Hasan Suroor


Good lawyers and good historians have one thing in common: both are quick to spot the crucial small print that ordinary folk miss the significance of. So, as politicians and the media were concentrating on the big picture of Prime Minister Narendra Modi’s maiden Lok Sabha speech, historians were struck by his reference to “1,200 years of slavery”, which, he said, had left Indians with a slavish mentality.


“This slave mentality of 1,200 years is troubling us,” he said. “Often, when we meet a person of high stature, we fail to muster courage to speak up.”


What is troubling historians, though, is his view of India’s colonial history, which, according to him, spans 1,200 years. The conventional view is that it lasted 200 years–those of British raj. So where did the remaining 1,000 years come from? Clearly, Modi was propounding what Mridula Mukherjee, former professor of modern Indian history at JNU, described as the “standard Hindu communal view of history”, which regards the period of Muslim rule also as a period of slavery. The problem is that even then the numbers don’t add up. Muslim conquest of the subcontinent began around the 12th century and was effectively over by the 18th century, though it lingered on until 1857. Modi’s account still leaves us with 400 years to account for, spawning jokes on the internet. On Twitter, someone going by the name ‘Angry Brown Man’ wrote: “Narendra Modi claims India has faced 1,200 years of slavery? Is prohibition not on in Gujarat anymore? ‘Coz he is obviously as high as a kite.”


As chief minister of Gujarat, Modi used the same phrase in his independence day speech last year, prompting *Business Standard* columnist Mihir Sharma to note that “even on Independence Day, he couldn’t help saying that India has been ‘a slave to others for 1,000-1,200 years’. I know his maths is bad, but I suspect he’s not calculating from the Battle of Plassey.” But forget maths. The bigger question is: what was Modi trying to do raking up ancient/medieval history in a speech about development and building modern India? He’s not known to make throwaway comments, so it may be argued he was simply trying to emphasise the need for greater national pride. But surely there are less controversial ways of doing that, say, by highlighting independent India’s achievements in science and technology, its robust democracy, the fact that it defied dire western predictions and emerged as a model of democratic stability in the region. Instead, he chose what could be interpreted as equating national pride with Hindu pride, branding Muslim rule as slavery. As Debobrat Ghose, a*Firstpost* commentator, asked: Is prime minister Modi trying to bring about a paradigm change in the way we perceive our history?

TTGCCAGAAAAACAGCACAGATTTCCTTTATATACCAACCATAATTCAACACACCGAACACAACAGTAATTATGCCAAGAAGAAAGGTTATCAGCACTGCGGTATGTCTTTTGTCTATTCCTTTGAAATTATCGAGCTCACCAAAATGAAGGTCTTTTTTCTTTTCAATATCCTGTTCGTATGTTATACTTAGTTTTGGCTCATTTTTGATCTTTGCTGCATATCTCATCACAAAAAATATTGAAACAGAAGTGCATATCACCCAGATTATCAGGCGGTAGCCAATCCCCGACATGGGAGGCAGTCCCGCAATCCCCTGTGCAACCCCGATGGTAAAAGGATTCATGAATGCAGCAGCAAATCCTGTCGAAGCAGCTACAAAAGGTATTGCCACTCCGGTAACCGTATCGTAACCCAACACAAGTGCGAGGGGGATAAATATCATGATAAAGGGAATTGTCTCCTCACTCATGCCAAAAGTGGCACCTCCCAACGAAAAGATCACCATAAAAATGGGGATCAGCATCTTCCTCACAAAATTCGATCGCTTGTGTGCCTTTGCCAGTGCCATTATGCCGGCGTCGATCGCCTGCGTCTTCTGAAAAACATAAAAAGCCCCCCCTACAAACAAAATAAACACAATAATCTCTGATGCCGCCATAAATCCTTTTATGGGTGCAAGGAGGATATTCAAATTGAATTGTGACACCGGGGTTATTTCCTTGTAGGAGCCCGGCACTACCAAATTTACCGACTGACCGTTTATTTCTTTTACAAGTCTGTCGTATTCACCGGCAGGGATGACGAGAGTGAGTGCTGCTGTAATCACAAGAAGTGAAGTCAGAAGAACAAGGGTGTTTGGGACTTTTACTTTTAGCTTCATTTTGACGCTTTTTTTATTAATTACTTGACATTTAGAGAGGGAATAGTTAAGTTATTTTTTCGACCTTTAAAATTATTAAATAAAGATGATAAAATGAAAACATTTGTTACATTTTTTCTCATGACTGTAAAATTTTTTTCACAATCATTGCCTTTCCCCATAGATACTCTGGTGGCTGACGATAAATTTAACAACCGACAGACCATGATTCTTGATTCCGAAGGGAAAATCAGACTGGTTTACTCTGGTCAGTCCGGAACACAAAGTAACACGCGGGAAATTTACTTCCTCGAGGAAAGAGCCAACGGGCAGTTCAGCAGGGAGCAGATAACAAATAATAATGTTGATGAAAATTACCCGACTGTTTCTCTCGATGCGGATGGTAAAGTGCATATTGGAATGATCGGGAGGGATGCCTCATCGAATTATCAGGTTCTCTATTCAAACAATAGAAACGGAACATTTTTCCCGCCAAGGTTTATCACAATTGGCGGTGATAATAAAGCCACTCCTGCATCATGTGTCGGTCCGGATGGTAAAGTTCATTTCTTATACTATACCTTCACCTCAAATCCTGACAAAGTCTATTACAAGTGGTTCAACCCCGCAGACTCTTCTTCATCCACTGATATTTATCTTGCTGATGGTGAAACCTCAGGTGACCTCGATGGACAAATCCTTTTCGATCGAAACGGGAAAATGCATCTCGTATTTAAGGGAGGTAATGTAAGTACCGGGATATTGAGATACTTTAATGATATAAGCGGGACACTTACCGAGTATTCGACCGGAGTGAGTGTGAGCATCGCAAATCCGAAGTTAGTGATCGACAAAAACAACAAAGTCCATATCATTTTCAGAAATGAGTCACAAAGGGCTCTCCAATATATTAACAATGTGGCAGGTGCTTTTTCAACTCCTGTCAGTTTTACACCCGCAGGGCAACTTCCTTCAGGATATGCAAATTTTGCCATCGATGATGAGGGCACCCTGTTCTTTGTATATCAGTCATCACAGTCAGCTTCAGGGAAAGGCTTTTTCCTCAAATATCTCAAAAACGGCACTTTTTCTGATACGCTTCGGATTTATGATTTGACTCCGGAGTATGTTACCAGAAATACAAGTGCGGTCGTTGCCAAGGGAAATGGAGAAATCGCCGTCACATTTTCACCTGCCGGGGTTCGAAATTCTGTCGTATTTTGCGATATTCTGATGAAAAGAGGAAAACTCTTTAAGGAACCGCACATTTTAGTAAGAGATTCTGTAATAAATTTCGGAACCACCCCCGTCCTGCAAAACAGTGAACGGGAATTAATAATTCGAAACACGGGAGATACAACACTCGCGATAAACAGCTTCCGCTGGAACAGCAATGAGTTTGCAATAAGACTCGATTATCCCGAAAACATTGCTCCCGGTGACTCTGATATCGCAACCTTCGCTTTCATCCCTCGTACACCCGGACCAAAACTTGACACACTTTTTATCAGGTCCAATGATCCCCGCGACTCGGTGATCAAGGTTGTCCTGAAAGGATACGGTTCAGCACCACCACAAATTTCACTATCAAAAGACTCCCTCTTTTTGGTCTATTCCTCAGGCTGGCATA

Noted historian Mushirul Hasan dismisses Modi’s claims as “falsification of history”. But Modi’s supporters say he was stating facts. “The phrase ‘1,200 years of slavery’ is neither saffronization nor colourization of  history, but only a reference to the deep conditioning of slave mentality that Indians have undergone over the centuries,” says Prof Makkhan Lal, a pro-RSS historian who was at the centre of a row over rewriting NCERT history books.


I asked Ashok Chowgule, the VHP’s working president (external), why Modi chose to hark back to Muslim rule now. He replied by cataloguing the “brutality” of Muslim conquerors and quoted from American historian Will Durant’s book *The Story of Civilisation*, describing the Islamic conquest of India as “probably the bloodiest story in history”. The VHP’s line seems to confirm that Modi’s remark was a none-too-subtle attempt to keep old ghosts alive and a nod to the RSS view of Indian history. Significantly, it came on the heels of HRD minister Smriti Irani’s reported plans to introduce a “Hindu perspective” in school textbooks.


Meanwhile, although it is true that many Indians still suffer from a colonial hangover–even the swadeshi Sangh Parivar, for example, worries more about what appears in “The Economist” or “Time” magazine than in Indian publications–the tendency is slightly exaggerated. The new generation of Indians has no such complex. If anything, there is now a reverse snobbery, which often manifests itself in the form of a false sense of national pride (especially among BJP supporters) inspired by the hype over India’s new status as an emerging superpower. In Britain, Indians are the most cocky lot, and constantly try to distance themselves from their poorer sub-continental cousins.


But coming back to Modi’s remark, here’s a party which dismisses the 2002 Gujarat riots as old history and tells us to “move on” and stop obsessing about something that happened 12 years ago. Yet, it itself remains trapped in the past. Hopefully, in future, Modi will talk more about moving forward than looking back. And, yes, get his maths right.



Top - Home